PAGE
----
SAFIRE: I was interested in Leo Tolstoy’s “War and Peace”, and in the back of the book he stops being a novelist and says, “Now, let’s talk about power”, and whether or not Napoleon was responsible for what went on in the world during that period; or whether Napoleon was just a guy who was there who was swept along by the forces of history. And he held that that was the truth; that the tides of history were such that one individual really could not determine. I’ve come out a different way. In “Freedom”, I say that Lincoln made the difference. That had there not been that one man, with that one central idea of majority rule and nobody gets out of here without fighting his way out, and no succession allowed; had there not been that tough-minded man, we would have had two countries. The South would have gone and taken Central America and Mexico; and the North would have gone up to Canada and taken Canada. And we’d have two countries on the North American continent. And who knows, maybe that would have been a good idea, but it would have been a lot different.
HEFFNER: I remember, I think I remember correctly, reading somewhere that Herman Wolf told you “never mind Tolstoy as an example, as a role model for your writing”. Here I wonder are you’re saying “never mind the cycles, one man can do it”.
SAFIRE: One man can bust cycles, yes, I think so.
HEFFNER: Do you think there’s one such man on the political scene now?
SAFIRE: Gee, if there were, I would have signed onto his campaign.
HEFFNER: Well maybe not, because presumably it will move us back in the direction that you’re not totally approving of.
SAFIRE: I would like to see some exciting intellectual thinker come in there with some challenging ideas. I don’t know if I’d climb on the bandwagon or try to put torpedoes in it, but at least it’s something to work with, some traction happening.
HEFFNER: Have you seen any shadows of such a person?
SAFIRE: Well, I’ve been reading speeches. Nobody else does. I’m an old speech writer. I like reading speeches, and I’ve told all the candidates’ press secretaries, please put me on your list for speeches, and I’ll read them. So some nights I’ll sit there and read Pete DuPont’s speeches, very good speeches. I read Mario Cuomo’s speeches on the Soviet Union, one he had a, now silly, little speech; then he came up with a terrific, interesting, provocative speech. So I commend that to you. You can’t find speeches printed in newspapers. Not even the Times, that prints more text than any other paper. I guess the way to do it is to ask handlers to send you the speeches, or else listen to them.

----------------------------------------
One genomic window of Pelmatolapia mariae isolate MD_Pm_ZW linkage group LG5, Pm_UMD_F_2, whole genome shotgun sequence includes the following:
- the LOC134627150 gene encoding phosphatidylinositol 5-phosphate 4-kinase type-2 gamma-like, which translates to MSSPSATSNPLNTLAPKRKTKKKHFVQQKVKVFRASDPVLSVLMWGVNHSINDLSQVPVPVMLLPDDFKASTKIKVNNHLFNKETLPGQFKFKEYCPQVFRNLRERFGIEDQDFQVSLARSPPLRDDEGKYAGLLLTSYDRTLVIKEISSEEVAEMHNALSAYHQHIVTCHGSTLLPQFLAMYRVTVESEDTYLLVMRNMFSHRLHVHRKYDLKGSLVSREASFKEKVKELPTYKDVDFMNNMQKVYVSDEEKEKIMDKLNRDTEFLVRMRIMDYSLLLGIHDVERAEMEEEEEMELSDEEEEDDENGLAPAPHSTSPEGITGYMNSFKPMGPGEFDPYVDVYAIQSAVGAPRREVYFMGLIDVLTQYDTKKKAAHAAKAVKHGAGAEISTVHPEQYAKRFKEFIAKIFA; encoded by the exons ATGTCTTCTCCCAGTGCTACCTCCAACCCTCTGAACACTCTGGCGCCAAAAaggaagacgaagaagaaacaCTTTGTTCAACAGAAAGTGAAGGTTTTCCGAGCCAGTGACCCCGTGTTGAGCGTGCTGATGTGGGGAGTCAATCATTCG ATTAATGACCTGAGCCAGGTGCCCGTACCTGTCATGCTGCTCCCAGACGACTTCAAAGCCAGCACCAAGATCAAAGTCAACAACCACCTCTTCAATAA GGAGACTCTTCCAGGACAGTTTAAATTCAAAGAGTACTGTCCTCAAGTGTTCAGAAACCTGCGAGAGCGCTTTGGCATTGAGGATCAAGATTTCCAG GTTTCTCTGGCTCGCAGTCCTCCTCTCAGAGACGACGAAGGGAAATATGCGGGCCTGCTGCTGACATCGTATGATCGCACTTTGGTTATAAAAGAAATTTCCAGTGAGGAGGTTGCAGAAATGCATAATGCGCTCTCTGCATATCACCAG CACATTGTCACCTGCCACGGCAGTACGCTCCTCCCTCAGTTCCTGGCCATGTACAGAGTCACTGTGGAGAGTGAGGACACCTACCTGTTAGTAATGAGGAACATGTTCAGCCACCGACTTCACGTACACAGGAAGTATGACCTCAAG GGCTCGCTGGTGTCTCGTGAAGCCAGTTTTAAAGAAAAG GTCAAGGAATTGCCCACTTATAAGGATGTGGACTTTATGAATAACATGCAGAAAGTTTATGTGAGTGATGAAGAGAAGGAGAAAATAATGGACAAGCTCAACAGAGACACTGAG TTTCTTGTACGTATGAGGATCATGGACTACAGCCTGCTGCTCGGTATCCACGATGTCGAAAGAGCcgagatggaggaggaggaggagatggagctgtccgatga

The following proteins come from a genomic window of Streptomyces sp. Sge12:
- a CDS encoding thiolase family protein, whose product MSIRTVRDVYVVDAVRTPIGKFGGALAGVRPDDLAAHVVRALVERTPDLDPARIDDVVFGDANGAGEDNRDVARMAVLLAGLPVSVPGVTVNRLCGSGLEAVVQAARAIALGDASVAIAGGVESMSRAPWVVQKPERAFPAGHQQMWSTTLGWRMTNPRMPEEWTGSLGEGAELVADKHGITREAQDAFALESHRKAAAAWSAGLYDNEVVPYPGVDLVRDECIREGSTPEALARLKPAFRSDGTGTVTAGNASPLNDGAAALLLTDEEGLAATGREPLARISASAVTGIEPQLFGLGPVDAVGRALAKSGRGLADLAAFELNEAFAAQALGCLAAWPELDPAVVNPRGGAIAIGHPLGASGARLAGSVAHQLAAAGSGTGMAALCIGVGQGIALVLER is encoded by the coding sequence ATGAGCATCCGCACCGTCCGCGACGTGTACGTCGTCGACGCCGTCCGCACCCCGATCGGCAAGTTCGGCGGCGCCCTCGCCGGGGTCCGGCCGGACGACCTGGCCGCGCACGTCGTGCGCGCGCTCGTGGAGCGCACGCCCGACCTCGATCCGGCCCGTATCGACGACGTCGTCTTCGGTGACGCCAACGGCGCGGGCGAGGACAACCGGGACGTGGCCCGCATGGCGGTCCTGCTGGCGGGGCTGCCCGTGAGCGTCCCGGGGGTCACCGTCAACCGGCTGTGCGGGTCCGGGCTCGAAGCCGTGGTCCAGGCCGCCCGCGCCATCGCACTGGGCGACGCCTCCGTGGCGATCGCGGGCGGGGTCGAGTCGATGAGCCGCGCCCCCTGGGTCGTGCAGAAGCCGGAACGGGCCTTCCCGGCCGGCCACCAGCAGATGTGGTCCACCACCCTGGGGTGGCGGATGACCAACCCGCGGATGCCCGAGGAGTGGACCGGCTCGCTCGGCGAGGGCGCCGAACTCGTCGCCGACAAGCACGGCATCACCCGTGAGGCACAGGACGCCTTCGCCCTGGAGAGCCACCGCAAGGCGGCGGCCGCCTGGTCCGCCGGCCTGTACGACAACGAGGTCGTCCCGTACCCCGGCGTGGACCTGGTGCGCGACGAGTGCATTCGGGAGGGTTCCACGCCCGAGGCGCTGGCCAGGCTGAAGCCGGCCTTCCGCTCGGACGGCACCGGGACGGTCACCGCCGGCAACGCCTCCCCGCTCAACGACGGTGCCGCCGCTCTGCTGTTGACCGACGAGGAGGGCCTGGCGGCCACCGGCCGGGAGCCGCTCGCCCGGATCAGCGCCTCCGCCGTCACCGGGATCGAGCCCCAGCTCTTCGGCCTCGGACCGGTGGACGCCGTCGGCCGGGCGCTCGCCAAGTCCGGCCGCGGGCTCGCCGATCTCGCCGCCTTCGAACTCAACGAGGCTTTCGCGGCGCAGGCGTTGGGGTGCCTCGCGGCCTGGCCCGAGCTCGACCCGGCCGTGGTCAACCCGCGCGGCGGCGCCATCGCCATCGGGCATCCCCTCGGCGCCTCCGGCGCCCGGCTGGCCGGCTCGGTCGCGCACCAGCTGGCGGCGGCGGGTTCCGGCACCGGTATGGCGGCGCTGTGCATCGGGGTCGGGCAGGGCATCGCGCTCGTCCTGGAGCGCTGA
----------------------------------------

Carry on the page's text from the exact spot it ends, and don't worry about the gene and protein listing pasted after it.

HEFFNER: Now you’ve told us how you make available to you what the shadows may emanate. What’s your conclusion thus far? Can you see anyone who looks, if not Lincolnesque…
SAFIRE: I like Jack Kemp on economic policy. Curiously…Everybody puts him down because he used to be a football quarterback and he’s got a…you know a good-looking hairdo and all that…but Kemp broth is with us today, I think, for good. He’s had a lot to do with the five years of prosperity; and tax cuts have, indeed, helped the economy contrary to what everybody was saying five years ago. And now, lo and behold…Everybody laughed when he sat down at the gold standard. And there’s the Secretary of the Treasury saying “Well, we’ve all decided to put gold in a basket of currencies and no longer have a free-floating thing, but peg the dollar to something specific.” Now, most people don’t address those subjects. They’re called MEGOs, M-E-G-O – “my eyes glaze over” – but he has, and Kemp, I think, is a factor to watch.